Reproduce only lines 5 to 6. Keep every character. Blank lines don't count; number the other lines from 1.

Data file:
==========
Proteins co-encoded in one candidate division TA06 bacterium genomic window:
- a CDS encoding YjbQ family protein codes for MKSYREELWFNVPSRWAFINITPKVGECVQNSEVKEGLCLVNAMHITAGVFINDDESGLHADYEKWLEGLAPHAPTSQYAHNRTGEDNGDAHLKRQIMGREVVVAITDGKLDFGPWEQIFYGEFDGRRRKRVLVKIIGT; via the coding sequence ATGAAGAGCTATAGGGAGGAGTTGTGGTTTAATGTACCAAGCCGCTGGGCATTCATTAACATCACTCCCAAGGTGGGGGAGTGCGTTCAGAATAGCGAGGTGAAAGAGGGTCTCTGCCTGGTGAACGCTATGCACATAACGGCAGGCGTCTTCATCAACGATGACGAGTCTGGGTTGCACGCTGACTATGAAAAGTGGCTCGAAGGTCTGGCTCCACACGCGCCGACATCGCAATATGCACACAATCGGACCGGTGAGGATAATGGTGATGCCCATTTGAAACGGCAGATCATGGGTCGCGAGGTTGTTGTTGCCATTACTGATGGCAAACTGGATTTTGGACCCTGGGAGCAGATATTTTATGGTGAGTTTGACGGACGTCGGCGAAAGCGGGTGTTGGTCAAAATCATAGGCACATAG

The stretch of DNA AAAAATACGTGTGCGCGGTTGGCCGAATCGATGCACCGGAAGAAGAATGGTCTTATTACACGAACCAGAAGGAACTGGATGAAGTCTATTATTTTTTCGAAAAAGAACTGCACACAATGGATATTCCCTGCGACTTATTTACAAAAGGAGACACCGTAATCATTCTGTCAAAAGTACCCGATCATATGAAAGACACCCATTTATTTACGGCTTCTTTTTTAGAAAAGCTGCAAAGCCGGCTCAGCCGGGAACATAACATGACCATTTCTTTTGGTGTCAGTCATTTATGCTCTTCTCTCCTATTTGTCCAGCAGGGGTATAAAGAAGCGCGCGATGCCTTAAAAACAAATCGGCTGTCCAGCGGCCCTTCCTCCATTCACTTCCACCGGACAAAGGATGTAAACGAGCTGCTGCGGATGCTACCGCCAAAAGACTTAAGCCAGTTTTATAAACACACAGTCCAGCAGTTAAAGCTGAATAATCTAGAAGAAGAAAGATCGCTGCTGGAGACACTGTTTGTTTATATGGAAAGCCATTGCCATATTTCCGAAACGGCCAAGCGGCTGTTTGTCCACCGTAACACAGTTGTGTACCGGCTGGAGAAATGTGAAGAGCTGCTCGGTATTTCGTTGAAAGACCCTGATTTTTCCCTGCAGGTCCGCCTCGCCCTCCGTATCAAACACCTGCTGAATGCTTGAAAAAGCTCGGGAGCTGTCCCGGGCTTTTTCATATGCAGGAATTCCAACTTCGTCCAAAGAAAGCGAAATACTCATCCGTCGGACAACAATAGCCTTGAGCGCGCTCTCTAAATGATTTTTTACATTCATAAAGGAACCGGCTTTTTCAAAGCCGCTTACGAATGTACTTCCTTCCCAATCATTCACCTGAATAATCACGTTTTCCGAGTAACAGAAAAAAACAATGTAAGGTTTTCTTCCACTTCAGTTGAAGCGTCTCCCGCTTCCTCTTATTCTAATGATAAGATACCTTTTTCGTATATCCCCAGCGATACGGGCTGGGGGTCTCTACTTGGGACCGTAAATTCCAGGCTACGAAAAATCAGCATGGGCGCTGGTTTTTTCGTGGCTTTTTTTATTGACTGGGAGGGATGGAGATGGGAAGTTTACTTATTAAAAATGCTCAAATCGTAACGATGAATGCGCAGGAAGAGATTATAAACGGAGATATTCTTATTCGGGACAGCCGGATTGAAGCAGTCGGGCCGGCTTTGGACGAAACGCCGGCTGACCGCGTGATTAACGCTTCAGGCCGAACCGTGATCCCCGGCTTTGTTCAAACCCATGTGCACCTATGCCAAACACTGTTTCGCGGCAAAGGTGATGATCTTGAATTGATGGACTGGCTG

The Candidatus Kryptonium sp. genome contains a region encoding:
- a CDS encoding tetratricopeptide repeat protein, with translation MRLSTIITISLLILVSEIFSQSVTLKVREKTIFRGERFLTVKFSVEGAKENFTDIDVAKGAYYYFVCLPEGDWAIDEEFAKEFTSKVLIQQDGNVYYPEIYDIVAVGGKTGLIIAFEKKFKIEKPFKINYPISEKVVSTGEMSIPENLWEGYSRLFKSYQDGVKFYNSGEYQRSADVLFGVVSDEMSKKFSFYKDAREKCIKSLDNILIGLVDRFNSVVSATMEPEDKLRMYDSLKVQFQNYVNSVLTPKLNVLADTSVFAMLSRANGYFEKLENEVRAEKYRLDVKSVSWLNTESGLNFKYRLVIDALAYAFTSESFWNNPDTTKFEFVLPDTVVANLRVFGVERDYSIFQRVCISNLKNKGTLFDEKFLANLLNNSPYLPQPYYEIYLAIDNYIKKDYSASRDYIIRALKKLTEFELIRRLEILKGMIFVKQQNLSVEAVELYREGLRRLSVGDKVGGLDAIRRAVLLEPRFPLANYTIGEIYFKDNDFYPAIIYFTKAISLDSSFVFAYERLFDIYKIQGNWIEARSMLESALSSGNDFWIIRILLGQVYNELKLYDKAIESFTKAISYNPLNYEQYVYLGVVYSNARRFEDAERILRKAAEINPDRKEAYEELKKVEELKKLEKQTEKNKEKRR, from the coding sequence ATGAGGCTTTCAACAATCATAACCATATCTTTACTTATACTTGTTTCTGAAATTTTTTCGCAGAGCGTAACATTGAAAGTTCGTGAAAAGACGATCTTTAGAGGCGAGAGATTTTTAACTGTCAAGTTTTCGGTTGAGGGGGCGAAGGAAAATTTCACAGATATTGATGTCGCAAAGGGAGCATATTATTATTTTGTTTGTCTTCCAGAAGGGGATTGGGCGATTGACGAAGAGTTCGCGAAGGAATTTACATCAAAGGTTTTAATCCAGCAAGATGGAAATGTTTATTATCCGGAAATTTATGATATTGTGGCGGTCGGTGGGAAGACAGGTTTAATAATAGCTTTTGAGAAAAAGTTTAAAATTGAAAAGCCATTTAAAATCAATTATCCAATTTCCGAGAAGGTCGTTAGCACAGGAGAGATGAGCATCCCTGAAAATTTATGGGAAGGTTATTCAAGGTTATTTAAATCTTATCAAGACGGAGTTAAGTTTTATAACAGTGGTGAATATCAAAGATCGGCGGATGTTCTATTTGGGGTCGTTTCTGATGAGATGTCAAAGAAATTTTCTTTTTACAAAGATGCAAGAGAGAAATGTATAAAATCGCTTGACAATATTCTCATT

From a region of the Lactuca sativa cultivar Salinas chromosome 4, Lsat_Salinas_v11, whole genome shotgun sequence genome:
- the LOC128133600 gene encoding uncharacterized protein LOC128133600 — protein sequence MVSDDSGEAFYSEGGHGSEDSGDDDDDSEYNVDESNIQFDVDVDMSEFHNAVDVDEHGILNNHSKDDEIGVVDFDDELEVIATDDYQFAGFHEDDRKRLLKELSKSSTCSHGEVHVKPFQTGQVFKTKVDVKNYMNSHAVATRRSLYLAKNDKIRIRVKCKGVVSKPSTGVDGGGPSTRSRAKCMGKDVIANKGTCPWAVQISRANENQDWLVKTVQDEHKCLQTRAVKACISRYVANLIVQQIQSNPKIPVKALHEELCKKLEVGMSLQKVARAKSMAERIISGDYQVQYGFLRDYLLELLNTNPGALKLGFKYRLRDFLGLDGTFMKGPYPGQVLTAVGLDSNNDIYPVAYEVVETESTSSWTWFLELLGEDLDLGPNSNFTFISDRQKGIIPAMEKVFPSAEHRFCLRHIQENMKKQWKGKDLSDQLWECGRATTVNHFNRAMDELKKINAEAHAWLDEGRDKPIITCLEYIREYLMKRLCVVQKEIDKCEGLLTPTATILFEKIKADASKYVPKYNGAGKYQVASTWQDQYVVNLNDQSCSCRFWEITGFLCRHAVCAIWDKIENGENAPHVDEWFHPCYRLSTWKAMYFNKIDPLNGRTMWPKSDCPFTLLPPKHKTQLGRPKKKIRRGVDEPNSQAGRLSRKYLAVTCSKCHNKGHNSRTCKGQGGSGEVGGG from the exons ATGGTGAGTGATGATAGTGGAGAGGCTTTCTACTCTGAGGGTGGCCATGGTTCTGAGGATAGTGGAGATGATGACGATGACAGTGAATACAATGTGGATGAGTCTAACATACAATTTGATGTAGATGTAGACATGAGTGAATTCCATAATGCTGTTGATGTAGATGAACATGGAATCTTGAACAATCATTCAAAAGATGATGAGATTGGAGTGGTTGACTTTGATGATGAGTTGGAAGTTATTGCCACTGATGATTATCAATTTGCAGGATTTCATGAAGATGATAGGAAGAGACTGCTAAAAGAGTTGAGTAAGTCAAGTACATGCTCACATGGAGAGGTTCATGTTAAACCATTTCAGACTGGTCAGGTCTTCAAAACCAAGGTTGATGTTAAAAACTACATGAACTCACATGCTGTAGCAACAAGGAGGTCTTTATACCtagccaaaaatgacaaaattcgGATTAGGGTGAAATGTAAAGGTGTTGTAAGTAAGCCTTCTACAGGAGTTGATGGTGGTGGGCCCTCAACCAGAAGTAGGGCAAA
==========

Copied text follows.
- a CDS encoding tetratricopeptide repeat protein, with translation MRLSTIITISLLILVSEIFSQSVTLKVREKTIFRGERFLTVKFSVEGAKENFTDIDVAKGAYYYFVCLPEGDWAIDEEFAKEFTSKVLIQQDGNVYYPEIYDIVAVGGKTGLIIAFEKKFKIEKPFKINYPISEKVVSTGEMSIPENLWEGYSRLFKSYQDGVKFYNSGEYQRSADVLFGVVSDEMSKKFSFYKDAREKCIKSLDNILIGLVDRFNSVVSATMEPEDKLRMYDSLKVQFQNYVNSVLTPKLNVLADTSVFAMLSRANGYFEKLENEVRAEKYRLDVKSVSWLNTESGLNFKYRLVIDALAYAFTSESFWNNPDTTKFEFVLPDTVVANLRVFGVERDYSIFQRVCISNLKNKGTLFDEKFLANLLNNSPYLPQPYYEIYLAIDNYIKKDYSASRDYIIRALKKLTEFELIRRLEILKGMIFVKQQNLSVEAVELYREGLRRLSVGDKVGGLDAIRRAVLLEPRFPLANYTIGEIYFKDNDFYPAIIYFTKAISLDSSFVFAYERLFDIYKIQGNWIEARSMLESALSSGNDFWIIRILLGQVYNELKLYDKAIESFTKAISYNPLNYEQYVYLGVVYSNARRFEDAERILRKAAEINPDRKEAYEELKKVEELKKLEKQTEKNKEKRR, from the coding sequence ATGAGGCTTTCAACAATCATAACCATATCTTTACTTATACTTGTTTCTGAAATTTTTTCGCAGAGCGTAACATTGAAAGTTCGTGAAAAGACGATCTTTAGAGGCGAGAGATTTTTAACTGTCAAGTTTTCGGTTGAGGGGGCGAAGGAAAATTTCACAGATATTGATGTCGCAAAGGGAGCATATTATTATTTTGTTTGTCTTCCAGAAGGGGATTGGGCGATTGACGAAGAGTTCGCGAAGGAATTTACATCAAAGGTTTTAATCCAGCAAGATGGAAATGTTTATTATCCGGAAATTTATGATATTGTGGCGGTCGGTGGGAAGACAGGTTTAATAATAGCTTTTGAGAAAAAGTTTAAAATTGAAAAGCCATTTAAAATCAATTATCCAATTTCCGAGAAGGTCGTTAGCACAGGAGAGATGAGCATCCCTGAAAATTTATGGGAAGGTTATTCAAGGTTATTTAAATCTTATCAAGACGGAGTTAAGTTTTATAACAGTGGTGAATATCAAAGATCGGCGGATGTTCTATTTGGGGTCGTTTCTGATGAGATGTCAAAGAAATTTTCTTTTTACAAAGATGCAAGAGAGAAATGTATAAAATCGCTTGACAATATTCTCATT

From a region of the Lactuca sativa cultivar Salinas chromosome 4, Lsat_Salinas_v11, whole genome shotgun sequence genome: